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Re: [cors] JAX-RS and preflight

From: Jonas Sicking <jonas@sicking.cc>
Date: Thu, 1 Dec 2011 16:24:02 -0800
Message-ID: <CA+c2ei8ueP5aAsi4c4iK27y8Uf2JvEGxzA6-k9e2sey9frr5Zg@mail.gmail.com>
To: Benson Margulies <bimargulies@gmail.com>
Cc: public-webapps@w3.org
On Thu, Dec 1, 2011 at 4:14 PM, Benson Margulies <bimargulies@gmail.com> wrote:
> On Thu, Dec 1, 2011 at 6:53 PM, Jonas Sicking <jonas@sicking.cc> wrote:
>> On Thu, Dec 1, 2011 at 12:20 PM, Benson Margulies <bimargulies@gmail.com> wrote:
>>> There's a problem with REST-ful services, as exemplified by the JAX-RS
>>> standard, and CORS as drafted.
>>> A JAX-RS server names a resource, in part, via the content-type of a
>>> request. A POST with content-type of application/json names a
>>> different resource (in as much as it selects a different method to
>>> call) that a POST with content-type text/plain.
>>> The problem here is that a preflight OPTIONS is defined to *not* pass
>>> the content type unless it is simple. Thus, the service implementation
>>> can't reliably tell what resource is under discussion.
>>> As things are, a service would have to take a common posture for all
>>> preflights given the URL and Accept(-*) headers, and ignoring the
>>> content type.
>>> Would you consider defining an Ac-Request-Content-Type header to pass
>>> a non-simple content type on a preflight?
>> You can always allow the OPTIONS request and make the security
>> decision once you get the actual request.
> Sure, if the server is the concerned party .... but ....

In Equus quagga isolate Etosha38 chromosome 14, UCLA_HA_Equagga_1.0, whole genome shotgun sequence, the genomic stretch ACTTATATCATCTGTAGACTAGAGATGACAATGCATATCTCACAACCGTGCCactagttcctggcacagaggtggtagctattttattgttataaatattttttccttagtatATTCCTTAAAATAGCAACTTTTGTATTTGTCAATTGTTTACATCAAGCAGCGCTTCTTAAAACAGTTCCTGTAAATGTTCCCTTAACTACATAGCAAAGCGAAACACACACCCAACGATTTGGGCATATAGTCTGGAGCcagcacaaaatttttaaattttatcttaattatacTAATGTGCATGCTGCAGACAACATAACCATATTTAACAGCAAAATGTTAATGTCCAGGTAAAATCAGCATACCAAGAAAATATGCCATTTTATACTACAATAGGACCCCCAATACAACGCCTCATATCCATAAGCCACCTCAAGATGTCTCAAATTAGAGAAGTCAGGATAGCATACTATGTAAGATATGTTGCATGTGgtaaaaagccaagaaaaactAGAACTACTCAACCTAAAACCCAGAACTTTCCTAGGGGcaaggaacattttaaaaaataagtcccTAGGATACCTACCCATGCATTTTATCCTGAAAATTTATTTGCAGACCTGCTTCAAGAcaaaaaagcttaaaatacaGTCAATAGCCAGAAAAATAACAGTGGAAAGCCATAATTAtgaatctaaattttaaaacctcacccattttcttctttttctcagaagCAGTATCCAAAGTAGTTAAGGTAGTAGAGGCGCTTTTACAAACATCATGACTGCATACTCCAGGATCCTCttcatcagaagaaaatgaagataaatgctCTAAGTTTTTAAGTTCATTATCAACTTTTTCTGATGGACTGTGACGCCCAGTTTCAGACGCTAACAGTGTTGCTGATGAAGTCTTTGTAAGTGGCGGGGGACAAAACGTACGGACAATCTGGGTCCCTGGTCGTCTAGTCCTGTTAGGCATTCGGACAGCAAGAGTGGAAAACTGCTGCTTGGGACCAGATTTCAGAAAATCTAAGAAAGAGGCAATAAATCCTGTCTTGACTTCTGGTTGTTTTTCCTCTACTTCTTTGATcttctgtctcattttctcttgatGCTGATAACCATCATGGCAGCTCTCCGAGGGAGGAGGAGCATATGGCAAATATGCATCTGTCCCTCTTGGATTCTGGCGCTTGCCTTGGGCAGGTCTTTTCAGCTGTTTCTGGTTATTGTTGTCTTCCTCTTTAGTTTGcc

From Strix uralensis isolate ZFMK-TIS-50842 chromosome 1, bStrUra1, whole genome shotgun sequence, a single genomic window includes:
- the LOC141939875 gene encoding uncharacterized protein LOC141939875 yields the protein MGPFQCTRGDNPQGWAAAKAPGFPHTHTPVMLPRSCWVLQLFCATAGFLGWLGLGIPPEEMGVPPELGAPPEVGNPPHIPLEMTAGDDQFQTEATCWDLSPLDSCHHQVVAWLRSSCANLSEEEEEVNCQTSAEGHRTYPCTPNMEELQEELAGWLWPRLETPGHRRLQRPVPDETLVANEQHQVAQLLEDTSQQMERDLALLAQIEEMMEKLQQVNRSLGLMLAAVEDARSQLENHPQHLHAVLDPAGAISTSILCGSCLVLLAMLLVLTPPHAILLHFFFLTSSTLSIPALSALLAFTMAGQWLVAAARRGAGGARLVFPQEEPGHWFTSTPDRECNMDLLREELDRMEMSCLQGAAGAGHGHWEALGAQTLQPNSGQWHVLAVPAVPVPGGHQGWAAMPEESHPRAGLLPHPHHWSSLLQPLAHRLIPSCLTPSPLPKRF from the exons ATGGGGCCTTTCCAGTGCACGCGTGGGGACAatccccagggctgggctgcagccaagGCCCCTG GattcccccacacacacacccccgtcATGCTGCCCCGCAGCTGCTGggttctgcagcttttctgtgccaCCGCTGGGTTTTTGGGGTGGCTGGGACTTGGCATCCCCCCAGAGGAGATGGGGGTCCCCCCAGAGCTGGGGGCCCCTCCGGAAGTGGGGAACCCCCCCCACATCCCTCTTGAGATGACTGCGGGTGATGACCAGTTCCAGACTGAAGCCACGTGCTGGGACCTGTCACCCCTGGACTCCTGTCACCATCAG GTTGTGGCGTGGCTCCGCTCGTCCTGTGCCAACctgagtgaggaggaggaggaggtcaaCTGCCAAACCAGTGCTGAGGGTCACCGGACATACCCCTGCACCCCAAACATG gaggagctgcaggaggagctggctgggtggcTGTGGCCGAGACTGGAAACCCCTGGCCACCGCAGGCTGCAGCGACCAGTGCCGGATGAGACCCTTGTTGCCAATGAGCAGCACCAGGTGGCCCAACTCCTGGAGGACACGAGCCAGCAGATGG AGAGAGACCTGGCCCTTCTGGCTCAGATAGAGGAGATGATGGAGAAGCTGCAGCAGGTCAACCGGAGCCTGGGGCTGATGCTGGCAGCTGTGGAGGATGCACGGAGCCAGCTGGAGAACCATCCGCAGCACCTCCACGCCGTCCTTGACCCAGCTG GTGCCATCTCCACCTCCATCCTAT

>> The main point of the OPTIONS request is to protect servers that
>> aren't aware of CORS at all. Clearly a CORS+JAX-RS doesn't fall into
>> this category.
> As a superannuated security person, I thought that the point of CORS
> was to protect clients from cross-scripting pranks of web pages, not
> to protect servers from anything. Nothing in CORS involves returning a
> 401. Wouldn't the actual access decision be made on the server instead
> of on the client if we were protecting the server? Why return all this
> stuff to the client instead of failing requests or censoring headers?
> Something tells me that there's a theory here that I haven't read yet.

CORS isn't intended to fix "cross-scripting pranks" at all. At least
if you are referring to the traditional meaning of XSS attacks.

The intent of CORS is to allow websites to communicate with other
servers without exposing existing web servers to new attack vectors.
Specifically to CSRF-like attacks.

So CORS is very much designed to "protect" (or rather "not harm")
servers. Not to do anything related to XSS.

However, in allowing websites to talk to other servers in a safe
manner, it removes the need to use <script> elements to do so. This
use of <script> elements has traditionally opened up websites to XSS
attack vectors. So while CORS isn't designed to protect against XSS
attacks, it does obsolete XSS sensitive technology.

I hope that makes sense?

/ Jonas
Received on Friday, 2 December 2011 00:25:04 UTC

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